The theme of the bustling life of the capital was a source of fascination for Logsdail, as he explained in his memoirs: ‘I had always thought that London of all places in the world, ought to be painted, but it appeared too formidable, too unassailable…I do not wonder that so few have even dared to touch it. However, I did take courage to try and leave a few records of it, only after a very few years to acknowledge myself beaten.’ This view of the financial hub of the British Empire was particularly important to the artist, who described it in later life as being of: ‘real value…in the years to come that may increase as at least an historical record of exactly how the scene looked in 1888 (or 7?).’
(richard-green.com)

St Martin’s in the fields
From goldenagepaintings.blogspot.com


The Procession of Sir James Whitehead Lord Mayor
The Ninth of November, 1888
From lordmayorsshow.org


The Bank of England
From bbc.co.uk


Near Menton, Southern France
From ta-which.dreamwidth.org


He also painted some sixty-nine small paintings for the Fine Art Society on the subject of the French and Italian Riviera. Seven of these were sold to the Duke of Westminster. In 1893, Logsdail was awarded a medal for oil painting at the World's Columbian Exposition (also known as the Chicago World's Fair).
(Wikipedia)

Lady in Red Dress
From goldenagepaintings.blogspot.com


After spending two years in Taormina and Sicily, he and his family returned to England, settling in West Kensington, London, where his The Early Victorian (1906) (a costume portrait of his daughter Mary) was well received. This marked the beginning of a period of portrait painting for Logsdail, who was offered so many commissions that he was able to pick and choose his sitter at will. (Wikipedia)
The great success of Logsdail's portrait of his daughter Mary, entitled An Early Victorian (Usher Gallery, Lincoln) which was voted 'Picture of the Year' at the Royal Academy exhibition of 1907 led to an influx of portrait commissions. Whilst Logsdail's earlier portrait commissions tended to be small in scale and of family and friends, his later portraits were more flamboyant and elegant. He took to painting portraits with enthusiasm and unlike other artists who disliked having to paint portraits Logsdail was happy to accept commissions. He wrote '... no more rising at dawn, no more searching for models and paying them for their services, no more out in the open at the mercy of all weathers with all the difficulties of complicated subjects, no more doubt as to the sale of my work when done. Instead of all this, while I remained quietly in my comfortable studio my models sought me one after another at the reasonable hour of 10 or 11 and actually paid me hundreds of pounds to paint their valuable selves.'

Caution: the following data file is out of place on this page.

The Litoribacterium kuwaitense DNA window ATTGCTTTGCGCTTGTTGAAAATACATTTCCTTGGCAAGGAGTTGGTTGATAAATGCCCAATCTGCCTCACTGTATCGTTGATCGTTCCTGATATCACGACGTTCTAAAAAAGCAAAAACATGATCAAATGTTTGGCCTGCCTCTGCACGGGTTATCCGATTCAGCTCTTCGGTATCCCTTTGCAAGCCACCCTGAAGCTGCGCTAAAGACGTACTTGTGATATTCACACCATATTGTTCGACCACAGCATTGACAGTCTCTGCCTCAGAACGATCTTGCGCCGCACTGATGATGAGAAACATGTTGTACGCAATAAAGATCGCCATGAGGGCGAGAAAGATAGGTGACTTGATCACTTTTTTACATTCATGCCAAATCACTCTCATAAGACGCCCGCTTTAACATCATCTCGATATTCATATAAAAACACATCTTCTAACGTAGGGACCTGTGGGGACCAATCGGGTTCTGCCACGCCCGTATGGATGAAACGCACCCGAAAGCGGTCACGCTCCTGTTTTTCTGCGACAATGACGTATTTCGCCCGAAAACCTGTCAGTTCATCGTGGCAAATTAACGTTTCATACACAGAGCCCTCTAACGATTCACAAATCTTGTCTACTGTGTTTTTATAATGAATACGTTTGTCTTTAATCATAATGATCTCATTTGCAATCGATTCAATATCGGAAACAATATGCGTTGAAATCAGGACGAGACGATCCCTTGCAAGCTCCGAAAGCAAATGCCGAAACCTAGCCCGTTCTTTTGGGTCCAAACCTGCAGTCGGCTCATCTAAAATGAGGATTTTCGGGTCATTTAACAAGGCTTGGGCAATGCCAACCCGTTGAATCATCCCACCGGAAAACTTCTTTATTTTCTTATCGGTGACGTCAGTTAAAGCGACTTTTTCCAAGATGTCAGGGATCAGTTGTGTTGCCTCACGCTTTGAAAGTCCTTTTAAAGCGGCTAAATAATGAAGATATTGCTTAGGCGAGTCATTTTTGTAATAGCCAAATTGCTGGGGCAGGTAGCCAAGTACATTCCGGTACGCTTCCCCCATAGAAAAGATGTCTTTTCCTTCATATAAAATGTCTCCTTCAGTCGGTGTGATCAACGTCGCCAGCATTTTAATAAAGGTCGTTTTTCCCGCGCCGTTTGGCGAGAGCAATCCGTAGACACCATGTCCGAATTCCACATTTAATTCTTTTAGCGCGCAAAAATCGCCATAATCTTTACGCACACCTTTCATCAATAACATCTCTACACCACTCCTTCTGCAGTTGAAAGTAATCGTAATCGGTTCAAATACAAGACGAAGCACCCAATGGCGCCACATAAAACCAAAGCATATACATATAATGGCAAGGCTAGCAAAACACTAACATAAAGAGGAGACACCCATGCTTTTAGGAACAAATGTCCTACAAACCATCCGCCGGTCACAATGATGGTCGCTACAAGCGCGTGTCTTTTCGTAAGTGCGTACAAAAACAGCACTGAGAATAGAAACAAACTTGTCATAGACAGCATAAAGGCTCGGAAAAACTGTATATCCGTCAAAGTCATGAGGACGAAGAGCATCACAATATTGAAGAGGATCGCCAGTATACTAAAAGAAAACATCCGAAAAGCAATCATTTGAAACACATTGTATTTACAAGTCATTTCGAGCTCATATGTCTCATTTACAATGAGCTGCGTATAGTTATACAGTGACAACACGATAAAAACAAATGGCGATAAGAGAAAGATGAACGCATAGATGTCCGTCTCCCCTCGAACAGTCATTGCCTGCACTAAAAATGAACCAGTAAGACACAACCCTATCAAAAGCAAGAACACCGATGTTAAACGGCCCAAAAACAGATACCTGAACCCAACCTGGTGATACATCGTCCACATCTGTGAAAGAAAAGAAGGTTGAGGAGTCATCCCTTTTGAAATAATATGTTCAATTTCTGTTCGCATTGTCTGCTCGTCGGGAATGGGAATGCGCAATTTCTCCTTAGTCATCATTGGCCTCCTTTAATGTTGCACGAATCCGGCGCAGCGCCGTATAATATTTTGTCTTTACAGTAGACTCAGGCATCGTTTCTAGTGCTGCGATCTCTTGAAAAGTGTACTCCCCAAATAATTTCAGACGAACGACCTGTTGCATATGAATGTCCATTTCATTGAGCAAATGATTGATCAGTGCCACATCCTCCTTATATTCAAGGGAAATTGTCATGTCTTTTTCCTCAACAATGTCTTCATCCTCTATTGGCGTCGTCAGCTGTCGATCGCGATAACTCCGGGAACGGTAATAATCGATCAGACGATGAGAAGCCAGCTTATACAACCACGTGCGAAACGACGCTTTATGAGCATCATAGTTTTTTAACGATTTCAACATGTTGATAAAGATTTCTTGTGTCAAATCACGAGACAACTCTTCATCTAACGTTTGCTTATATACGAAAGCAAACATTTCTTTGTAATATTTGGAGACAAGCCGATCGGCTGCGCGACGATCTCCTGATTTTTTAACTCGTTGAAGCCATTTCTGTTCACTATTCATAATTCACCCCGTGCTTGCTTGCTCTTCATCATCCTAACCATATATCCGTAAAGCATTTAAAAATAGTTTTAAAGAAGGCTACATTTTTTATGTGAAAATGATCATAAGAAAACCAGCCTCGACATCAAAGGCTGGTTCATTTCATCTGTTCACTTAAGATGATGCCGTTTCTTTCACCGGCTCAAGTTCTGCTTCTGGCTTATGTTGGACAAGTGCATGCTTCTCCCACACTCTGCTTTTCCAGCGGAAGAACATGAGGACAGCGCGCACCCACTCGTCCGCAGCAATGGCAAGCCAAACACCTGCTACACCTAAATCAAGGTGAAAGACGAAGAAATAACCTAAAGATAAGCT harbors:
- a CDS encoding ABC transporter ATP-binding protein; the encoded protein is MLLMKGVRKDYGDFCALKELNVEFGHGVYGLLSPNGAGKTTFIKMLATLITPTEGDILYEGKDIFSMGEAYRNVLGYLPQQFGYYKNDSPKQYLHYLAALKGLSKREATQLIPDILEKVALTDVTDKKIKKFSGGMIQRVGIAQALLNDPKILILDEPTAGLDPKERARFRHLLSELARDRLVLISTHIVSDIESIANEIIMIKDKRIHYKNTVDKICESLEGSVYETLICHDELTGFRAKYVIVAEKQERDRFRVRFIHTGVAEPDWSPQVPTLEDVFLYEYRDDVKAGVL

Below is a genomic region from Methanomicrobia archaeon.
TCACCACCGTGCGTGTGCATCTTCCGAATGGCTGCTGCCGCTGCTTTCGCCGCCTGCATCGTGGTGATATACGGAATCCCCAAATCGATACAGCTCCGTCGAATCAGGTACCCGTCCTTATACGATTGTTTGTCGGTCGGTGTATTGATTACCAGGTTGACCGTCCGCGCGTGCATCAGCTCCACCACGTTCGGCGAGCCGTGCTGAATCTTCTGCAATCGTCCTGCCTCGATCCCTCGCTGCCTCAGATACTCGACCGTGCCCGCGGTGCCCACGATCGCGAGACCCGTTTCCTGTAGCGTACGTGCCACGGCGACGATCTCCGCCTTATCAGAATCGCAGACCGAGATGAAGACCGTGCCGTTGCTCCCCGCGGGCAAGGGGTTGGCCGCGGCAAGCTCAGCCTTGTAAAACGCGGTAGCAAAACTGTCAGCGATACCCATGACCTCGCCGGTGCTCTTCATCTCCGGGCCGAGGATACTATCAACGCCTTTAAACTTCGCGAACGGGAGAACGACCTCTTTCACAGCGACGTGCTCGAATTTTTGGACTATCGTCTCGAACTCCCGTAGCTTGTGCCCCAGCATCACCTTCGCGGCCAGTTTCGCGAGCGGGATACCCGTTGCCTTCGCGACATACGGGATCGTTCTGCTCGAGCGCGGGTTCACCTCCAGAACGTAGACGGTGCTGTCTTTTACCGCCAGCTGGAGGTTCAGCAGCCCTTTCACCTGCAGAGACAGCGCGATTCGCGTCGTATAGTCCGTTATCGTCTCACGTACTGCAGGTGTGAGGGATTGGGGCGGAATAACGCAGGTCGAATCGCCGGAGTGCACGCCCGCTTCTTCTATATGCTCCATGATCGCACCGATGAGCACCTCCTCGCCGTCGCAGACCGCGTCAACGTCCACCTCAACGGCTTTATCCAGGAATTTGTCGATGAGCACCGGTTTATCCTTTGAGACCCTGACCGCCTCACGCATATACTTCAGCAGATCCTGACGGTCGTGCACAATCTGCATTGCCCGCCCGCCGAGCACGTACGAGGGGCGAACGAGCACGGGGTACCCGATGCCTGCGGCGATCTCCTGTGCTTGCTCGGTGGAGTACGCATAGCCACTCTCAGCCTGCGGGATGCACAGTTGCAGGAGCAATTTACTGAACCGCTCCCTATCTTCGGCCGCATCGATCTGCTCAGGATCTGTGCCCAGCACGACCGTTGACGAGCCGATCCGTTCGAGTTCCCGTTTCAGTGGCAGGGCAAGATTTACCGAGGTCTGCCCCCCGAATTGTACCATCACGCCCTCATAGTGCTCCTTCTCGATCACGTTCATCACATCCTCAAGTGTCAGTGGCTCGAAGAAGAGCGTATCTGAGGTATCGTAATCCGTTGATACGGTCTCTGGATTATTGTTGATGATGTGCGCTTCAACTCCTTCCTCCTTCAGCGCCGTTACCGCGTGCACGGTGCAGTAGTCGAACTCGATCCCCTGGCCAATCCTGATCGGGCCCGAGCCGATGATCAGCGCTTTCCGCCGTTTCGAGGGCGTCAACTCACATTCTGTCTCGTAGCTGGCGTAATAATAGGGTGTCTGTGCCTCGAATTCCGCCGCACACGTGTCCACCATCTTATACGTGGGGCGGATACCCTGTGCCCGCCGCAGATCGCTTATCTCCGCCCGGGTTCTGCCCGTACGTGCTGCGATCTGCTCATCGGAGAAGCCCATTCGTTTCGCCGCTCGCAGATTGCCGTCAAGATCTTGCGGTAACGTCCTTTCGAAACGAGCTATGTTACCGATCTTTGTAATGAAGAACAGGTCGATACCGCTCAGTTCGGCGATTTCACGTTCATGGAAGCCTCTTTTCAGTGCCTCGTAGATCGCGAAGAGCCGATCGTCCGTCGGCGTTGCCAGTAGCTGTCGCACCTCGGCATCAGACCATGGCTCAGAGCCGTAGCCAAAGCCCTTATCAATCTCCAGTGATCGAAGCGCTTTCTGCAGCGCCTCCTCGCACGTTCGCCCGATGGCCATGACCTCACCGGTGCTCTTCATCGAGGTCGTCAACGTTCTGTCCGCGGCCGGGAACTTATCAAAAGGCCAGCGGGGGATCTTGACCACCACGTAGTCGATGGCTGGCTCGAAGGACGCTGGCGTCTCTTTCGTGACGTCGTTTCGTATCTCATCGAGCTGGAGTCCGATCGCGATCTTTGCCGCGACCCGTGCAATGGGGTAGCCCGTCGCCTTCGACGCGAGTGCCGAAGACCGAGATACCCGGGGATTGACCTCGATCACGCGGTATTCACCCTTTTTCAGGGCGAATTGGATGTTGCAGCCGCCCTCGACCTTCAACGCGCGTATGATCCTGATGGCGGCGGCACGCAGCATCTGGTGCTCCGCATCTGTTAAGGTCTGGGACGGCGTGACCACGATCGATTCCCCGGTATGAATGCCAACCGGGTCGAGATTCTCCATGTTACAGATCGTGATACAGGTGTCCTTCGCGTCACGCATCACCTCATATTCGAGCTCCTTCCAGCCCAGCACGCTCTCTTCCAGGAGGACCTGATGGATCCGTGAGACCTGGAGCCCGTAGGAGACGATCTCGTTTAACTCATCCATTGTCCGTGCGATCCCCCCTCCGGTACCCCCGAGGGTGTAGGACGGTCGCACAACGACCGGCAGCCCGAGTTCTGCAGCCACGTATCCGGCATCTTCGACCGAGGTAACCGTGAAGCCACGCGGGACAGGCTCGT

(goldenagepaintings.blogspot.com)
Logsdail married Mary Ashman in 1892 and they spent their early married life in Venice. Logsdail worked prolifically in Venice where he painted many topographical and architectural scenes. He was also commissioned by the Fine Art Society to paint a series of small pictures of the French and Italian Riviera, seven of which were bought by the Duke of Westminster. He returned to England in 1902 and the success of his portrait of his daughter entitled An early Victorian exhibited at the Royal Academy in 1907, led to many portrait commissions. Amongst his most important sitters were the Viscount Halifax, the R. Hon. Sir Edward Grey, Bt., and Lord Curzon.
(richard-green.com)

Still Life of Flowers in a Green Vase
From bbc.co.uk


In 1912, he was elected as a member of the Royal Society of Portrait Painters. As his career progressed, he turned to flower studies. In 1922, he and his family moved to Noke, near Islip, Oxfordshire, where Logsdail would remain until his death at age 85.
(Wikipedia)



No comments: